The Archeology and Ethnology of the western continent contribute some corroborative evidence in support of the Book of Mormon. These sciences are confessedly unable to explain in any decisive manner the origin of the native American races; nevertheless, investigation in this field has yielded results that are fairly definite, and with the most important of these the Book of Mormon account is in general accord. No exhaustive treatment will be attempted here, as such would require space far beyond present limitations. For detailed consideration of the subject the student should consult works especially devoted thereto. FN Among the most significant of the discoveries respecting the aboriginal inhabitants, are the following:.

1. That America was peopled in very ancient times, probably soon after the building of the Tower of Babel.

2. That the continent has been successively occupied by different peoples, at least by two classes, or so-called races, at widely separated periods.

3. That the aboriginal inhabitants came from the East, probably from Asia, and that the later occupants, or those of the second period, were closely allied to, if not identical with, the Israelites.

4. That the existing native races of America form a common stock.

From the outline already given of the historical part of the Book of Mormon, it is seen that each of these discoveries is fully sustained by that record. Thus it is stated therein:

1. That America was settled by the Jaredites, who came direct from the scenes of Babel.

2. That the Jaredites occupied the land for about eighteen hundred and fifty years, and that at about the time of their extinction, near 590 B.C., Lehi and his company came to this continent, where they developed into the segregated nations Nephites and Lamanites, the former becoming extinct near 385 A.D. -- about a thousand years after Lehi's arrival on these shores -- the latter continuing in a degenerate condition until the present, and being represented by the Indian tribes.

3. That Lehi, Ishmael, and Zoram, the progenitors of both Nephites and Lamanites, were undoubtedly Israelites, Lehi being of the tribe of Manasseh while Ishmael was an Ephraimite, and that the colony came direct from Jerusalem, in Asia.

4. That the existing Indian tribes are descendants of the immigrants whose history is contained in the Book of Mormon, and that therefore they have sprung from progenitors who were of the house of Israel.

Now, let us examine some of the evidence bearing on these points presented by investigators, most of whom knew nothing of the Book of Mormon, and none of whom accept the book as authentic. FN

1. Concerning the Ancient Colonization of America -- A recognized authority on American antiquities gives the following evidence and inference: "One of the arts known to the builders of Babel was that of brick-making. This art was also known to the people who built the works in the west. The knowledge of copper was known to the people of the plains of Shinar; for Noah must have communicated it, as he lived a hundred and fifty [350] years among them after the flood. Also copper was known to the antediluvians. Copper was also known to the authors of the western monuments. Iron was known to the antediluvians. It was also known to the ancients of the west. However, it is evident that very little iron was among them, as very few instances of its discovery in their works have occurred; and for this very reason we draw a conclusion that they came to this country soon after the dispersion." FN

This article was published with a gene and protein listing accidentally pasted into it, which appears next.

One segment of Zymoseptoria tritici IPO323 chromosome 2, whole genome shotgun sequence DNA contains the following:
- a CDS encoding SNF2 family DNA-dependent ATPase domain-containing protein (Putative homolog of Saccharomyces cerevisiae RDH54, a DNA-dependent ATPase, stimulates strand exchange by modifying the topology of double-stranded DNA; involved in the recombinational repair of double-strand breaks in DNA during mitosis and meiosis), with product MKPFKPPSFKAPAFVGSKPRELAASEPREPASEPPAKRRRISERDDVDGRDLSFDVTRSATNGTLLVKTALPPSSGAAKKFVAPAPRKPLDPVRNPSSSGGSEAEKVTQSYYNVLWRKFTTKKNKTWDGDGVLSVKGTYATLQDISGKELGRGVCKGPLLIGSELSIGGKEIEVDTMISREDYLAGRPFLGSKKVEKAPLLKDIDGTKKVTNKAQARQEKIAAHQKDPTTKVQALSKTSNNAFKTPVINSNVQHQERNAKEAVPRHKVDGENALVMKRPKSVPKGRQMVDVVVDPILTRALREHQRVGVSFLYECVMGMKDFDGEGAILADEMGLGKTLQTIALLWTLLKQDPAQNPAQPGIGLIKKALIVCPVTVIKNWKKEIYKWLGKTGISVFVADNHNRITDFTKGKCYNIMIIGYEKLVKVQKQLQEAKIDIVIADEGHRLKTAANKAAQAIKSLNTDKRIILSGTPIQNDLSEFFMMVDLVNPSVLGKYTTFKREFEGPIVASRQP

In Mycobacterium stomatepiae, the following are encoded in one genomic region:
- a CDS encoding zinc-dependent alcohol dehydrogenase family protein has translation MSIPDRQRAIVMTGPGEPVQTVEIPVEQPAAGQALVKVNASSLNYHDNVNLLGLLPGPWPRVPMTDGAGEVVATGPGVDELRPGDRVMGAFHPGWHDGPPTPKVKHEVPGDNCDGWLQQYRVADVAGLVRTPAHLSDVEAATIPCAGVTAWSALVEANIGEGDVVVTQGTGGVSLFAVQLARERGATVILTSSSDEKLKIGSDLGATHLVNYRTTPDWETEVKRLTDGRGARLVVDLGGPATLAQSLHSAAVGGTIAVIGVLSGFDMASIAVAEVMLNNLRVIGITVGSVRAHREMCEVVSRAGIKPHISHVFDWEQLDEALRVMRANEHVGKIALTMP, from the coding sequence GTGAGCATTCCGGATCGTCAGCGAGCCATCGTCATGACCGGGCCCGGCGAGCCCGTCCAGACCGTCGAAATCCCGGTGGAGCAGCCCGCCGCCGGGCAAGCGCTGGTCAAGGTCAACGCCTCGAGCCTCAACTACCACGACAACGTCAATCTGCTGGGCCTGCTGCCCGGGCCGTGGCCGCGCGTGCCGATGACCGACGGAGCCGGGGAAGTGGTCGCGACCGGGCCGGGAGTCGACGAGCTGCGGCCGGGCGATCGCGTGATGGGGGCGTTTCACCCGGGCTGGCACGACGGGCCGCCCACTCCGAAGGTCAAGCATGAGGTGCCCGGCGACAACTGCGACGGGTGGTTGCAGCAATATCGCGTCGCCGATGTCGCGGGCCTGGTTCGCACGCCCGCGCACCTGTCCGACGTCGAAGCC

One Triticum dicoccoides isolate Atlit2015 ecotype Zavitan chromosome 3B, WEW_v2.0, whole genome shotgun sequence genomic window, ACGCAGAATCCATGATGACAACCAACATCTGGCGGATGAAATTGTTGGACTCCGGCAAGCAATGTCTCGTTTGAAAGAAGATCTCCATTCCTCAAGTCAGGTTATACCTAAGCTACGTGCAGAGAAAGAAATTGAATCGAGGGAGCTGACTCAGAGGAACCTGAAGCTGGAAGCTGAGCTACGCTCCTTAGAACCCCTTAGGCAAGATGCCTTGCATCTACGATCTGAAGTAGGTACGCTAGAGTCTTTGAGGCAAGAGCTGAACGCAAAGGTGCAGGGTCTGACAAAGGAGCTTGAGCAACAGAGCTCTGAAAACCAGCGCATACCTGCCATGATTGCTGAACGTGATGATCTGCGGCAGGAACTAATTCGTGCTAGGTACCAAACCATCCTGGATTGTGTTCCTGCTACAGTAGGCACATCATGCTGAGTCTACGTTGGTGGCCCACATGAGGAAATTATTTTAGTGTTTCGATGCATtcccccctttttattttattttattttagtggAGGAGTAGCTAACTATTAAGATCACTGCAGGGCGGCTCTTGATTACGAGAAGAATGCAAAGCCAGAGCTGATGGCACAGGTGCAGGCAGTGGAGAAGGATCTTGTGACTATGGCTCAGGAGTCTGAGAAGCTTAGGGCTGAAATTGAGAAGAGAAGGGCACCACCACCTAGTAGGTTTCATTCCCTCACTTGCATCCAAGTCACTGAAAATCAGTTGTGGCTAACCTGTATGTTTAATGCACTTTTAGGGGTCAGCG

Lowry, in his "Reply to official inquiries respecting the Aborigines of America," concludes concerning the peopling of the western continent, "that the first settlement was made shortly after the confusion of tongues at the building of the Tower of Babel." FN

Professor Waterman of Boston says of the progenitors of the American Indians: "When and whence did they come? Albert Galatin, one of the profoundest philologists of the age, concluded that, so far as language afforded any clue, the time of their arrival could not have been long after the dispersion of the human family." FN

Pritchard writes of America's ancient inhabitants, that "the era of their existence as a distinct and isolated race must probably be dated as far back as that time which separated into nations the inhabitants of the old world, and gave to each branch of the human family its primitive language and individuality." FN

A native Mexican author, Ixtilxochitl, "fixes the date of the first people of America about the year 2000 B.C.; this closely accords with that given by the Book of Mormon, which positively declares that it occurred at the time of the dispersion, when God in His anger scattered the people upon the face of the whole earth." FN "Referring to the quotations from Ixtilxochitl, seventeen hundred and sixteen years are said to have elapsed from the creation to the flood. Moses places it sixteen hundred and fifty-six, a difference of only sixty years. FN They agree exactly as to the number of cubits, fifteen, which the waters prevailed over the highest mountains. Such a coincidence can lead to but one conclusion, the identity of origin of the two accounts." FN